Nineteenth century Mumbai saw the restructuring of the city with public buildings and infrastructure projects receiving prominence and the making of an organic city as one of the finest cities East of Suez known for its Gothic Revival ensemble.
Fountains became popular in the West for providing clean hygienic drinking water to the citizens so as to fight against the earlier water borne epidemics. As Bombay (then) was greatly influenced by the principles adopted in Europe, it saw several drinking water fountains being set up in the core area and as a part of philanthropic gestures too. There were around 60 fountains located in the island city Mumbai. Some water fountains served water to passers-by, some were purely ornamental in nature and some were both decorative and catered to animals.
The fountains of Bombay were popular till the end of the 19th century after which piped tap water connections reached all homes and these decorated architectural marvels became redundant. Lack of maintenance and ill-informed repairs started dominating the scenario. The exposed stone works of practically all important fountains were painted upon as this was considered to be the best maintenance process.
Here’s a brief history of three of Bombay’s fountains, which throws light on the vision for city improvement both functionally and aesthetically…
The Wellington Fountain (C 1865) happens to be the earliest fountain to be erected in Bombay. Built in the Neo-Classical style, it is located at the junction of Chhatrapati Shivaji Maharaja Marg, Shahid Bhagat Singh Marg and MG Road. The 1860s saw the removal of the Fort of the East India Company, and the fountain is to be seen in that context. It is the first attempt at Urban Design improvement to the roads after the demolition of the rampart walls by installing fountains. The proposal was originally intended to be an obelisk, as suggested at a meeting with Lord Falkland, presiding in 1853.
However, as the commission progressed the obelisk was altered to a design of a fountain with eight decorative plaques. This was designed by Lt. Col. J.J. Scott (Civil Architect), and was to cost Rs.12,500. Henry Conybeare chose the site for the fountain in 1855, and General John Augustus Fuller R.E. (1828-1902) oversaw its construction and made last minute alterations. When finished the work cost Rs.17,274 and the fountain still exists today, in the circle in front of the Prince of Wales Museum now Chhatrapati Shivaji Maharaj Vastu Sangralaya (CSMVS) Museum.
The Flora Fountain (C 1869) is the icon of the city. It is a three tier and four tray ornamental fountain in Portland stone which was used to express the city’s restructuring as a modern or progressive move under the able directions of the then Governor Bartle Frere and executed by the Esplanade Fee Fund Committee at a cost of Rs.47,000. It was commissioned for the Agro Horticultural Society of Western India and was meant to be located at Byculla in then laid Botanical gardens. However, it was decided to be placed here in an axis to highlight the restructuring attempts of the city wherein new public architecture replaced the city walls (1720-1860).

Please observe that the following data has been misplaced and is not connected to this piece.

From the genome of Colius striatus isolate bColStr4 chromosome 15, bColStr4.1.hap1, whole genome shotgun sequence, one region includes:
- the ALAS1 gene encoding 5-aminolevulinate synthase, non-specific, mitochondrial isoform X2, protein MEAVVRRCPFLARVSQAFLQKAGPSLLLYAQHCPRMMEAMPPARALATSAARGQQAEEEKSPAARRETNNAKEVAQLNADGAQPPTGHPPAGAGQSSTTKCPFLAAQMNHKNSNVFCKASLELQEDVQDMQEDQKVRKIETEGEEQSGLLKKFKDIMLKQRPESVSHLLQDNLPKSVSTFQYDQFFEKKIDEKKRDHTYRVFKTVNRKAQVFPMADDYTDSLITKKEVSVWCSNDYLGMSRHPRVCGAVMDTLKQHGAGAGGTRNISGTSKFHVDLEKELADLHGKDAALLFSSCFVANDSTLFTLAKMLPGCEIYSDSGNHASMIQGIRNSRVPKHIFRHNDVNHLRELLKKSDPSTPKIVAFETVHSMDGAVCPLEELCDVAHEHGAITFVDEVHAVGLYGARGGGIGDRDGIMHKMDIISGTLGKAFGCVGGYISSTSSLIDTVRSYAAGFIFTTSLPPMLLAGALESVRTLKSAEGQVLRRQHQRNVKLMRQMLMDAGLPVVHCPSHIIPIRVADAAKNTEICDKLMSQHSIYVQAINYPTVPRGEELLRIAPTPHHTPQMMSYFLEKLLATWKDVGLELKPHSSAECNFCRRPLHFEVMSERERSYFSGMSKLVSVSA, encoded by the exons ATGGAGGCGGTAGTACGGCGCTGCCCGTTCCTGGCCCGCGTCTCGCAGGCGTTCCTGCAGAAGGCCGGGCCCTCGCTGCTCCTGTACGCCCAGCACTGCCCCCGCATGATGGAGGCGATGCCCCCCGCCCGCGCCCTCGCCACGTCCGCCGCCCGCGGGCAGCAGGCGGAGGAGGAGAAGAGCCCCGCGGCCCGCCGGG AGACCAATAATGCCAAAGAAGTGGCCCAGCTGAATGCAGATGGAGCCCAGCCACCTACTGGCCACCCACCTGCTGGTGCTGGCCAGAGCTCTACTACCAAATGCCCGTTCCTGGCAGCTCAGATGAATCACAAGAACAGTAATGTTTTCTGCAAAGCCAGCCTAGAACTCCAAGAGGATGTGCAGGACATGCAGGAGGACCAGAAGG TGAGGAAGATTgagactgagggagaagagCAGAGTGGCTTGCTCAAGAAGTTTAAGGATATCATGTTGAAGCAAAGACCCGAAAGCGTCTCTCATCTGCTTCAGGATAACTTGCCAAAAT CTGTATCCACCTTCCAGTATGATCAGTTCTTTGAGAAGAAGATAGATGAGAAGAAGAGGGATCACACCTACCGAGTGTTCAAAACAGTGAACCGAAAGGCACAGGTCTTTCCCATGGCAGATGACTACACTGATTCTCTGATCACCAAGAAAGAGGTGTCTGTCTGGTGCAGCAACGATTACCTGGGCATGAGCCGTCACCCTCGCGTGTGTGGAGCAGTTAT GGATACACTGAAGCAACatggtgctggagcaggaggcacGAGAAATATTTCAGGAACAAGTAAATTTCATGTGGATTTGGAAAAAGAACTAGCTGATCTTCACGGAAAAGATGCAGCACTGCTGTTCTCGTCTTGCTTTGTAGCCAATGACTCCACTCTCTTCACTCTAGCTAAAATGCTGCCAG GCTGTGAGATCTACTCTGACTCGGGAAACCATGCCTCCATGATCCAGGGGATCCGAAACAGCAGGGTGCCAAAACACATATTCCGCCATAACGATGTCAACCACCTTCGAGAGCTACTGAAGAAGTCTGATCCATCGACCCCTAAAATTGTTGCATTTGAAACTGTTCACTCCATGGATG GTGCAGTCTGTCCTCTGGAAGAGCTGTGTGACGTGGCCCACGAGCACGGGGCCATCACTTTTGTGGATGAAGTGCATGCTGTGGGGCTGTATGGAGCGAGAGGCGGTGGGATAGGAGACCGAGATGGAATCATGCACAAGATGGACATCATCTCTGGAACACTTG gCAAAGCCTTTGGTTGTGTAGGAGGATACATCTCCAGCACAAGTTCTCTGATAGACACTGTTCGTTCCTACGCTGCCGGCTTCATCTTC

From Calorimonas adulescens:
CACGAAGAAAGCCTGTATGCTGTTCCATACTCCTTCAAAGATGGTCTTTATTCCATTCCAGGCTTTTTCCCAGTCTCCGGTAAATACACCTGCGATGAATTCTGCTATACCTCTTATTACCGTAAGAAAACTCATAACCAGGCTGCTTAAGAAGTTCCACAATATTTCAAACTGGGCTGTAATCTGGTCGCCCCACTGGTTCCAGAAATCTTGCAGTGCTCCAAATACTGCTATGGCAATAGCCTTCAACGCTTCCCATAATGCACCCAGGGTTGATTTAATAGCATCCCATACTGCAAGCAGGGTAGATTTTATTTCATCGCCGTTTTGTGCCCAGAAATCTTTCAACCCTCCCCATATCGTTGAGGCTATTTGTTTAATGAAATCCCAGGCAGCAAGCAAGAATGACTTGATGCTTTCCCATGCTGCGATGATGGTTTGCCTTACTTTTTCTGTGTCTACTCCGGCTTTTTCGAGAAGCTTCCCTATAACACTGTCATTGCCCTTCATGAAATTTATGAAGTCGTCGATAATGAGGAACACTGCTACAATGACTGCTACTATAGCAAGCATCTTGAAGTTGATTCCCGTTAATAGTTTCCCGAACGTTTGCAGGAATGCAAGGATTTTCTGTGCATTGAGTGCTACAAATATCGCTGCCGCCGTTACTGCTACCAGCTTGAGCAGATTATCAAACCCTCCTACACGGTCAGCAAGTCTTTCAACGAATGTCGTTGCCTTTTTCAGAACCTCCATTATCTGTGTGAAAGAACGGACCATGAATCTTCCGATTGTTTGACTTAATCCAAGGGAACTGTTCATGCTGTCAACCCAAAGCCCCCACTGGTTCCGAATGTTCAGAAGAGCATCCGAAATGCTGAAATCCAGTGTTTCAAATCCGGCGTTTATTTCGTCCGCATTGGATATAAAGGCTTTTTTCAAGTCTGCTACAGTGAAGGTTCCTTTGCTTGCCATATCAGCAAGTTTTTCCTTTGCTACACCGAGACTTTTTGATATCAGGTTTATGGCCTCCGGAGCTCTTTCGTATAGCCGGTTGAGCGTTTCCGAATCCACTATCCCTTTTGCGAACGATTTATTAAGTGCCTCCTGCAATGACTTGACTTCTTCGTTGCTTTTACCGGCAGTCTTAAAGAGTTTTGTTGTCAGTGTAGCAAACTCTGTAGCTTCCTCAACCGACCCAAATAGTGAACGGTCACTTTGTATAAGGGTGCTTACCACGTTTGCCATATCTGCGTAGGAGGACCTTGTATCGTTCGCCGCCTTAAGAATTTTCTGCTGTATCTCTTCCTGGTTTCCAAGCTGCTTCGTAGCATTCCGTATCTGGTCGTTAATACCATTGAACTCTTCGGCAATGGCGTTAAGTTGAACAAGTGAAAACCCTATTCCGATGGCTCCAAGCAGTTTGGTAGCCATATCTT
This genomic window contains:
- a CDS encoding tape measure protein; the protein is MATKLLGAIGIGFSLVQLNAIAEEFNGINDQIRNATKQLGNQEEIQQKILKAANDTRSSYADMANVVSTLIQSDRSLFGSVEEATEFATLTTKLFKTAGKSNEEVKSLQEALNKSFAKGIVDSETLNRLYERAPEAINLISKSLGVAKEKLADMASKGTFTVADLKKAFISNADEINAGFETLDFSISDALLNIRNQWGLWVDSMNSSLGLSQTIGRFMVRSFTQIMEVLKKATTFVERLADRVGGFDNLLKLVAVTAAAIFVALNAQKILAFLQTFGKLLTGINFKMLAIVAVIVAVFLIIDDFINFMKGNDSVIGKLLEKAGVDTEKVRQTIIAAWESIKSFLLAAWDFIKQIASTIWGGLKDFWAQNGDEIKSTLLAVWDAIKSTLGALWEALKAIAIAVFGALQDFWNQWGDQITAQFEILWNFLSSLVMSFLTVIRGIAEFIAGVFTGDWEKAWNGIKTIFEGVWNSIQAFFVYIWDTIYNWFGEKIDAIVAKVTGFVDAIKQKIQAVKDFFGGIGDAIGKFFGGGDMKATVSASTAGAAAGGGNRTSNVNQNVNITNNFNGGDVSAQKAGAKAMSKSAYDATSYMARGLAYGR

Called the Frere Fountain for a while, it became popular as Flora Fountain. The statue flanking the top of the fountain is of Flora, the Roman Goddess of abundance, from where it derives its name. The fountain also has at its first level a square base with projecting semi-circular apses at the four corners that house the statues of four women, in different attires. These allegorical figures represent the industrial, cereal, plant and edible fruit products of India.
Designed by Norman Shaw and sculpted by James Forsyth, both from London, the fountain was shipped and assembled here and dedicated to the city on November 18, 1869. A major donation was from a Parsee gentleman Cursetjee Parekh, who donated Rs.20,500 out of the Rs.47000 then.
The Ruttonsee Muljee Jetha Fountain (C 1894) was built in the late 19th century as a memorial by Jetha for his son Dharamsee who passed away at the age of 14. The fountain, standing at an important node connecting four major areas, was commissioned between architect F W Stevens, who was also the architect of the majestic Chhatrapati Shivaji Maharaj Terminus (the then Victoria Terminus) and sculptor John Griffith, who was the Principal of the J J School of Art during that time.
As a result of this collaboration, the fountain displayed a high degree of architectural and sculptural craftsmanship and was one of the firsts in the line of Indo-Saracenic architecture in the city. The fountain then served as both an ornamental and functional fountain serving water to the inhabitants of the immediate surroundings and to the passers-by. The etching by architect Stevens also shows the fountain being utilised to its fullest by animals, as the transport, to some extent, was still animal driven.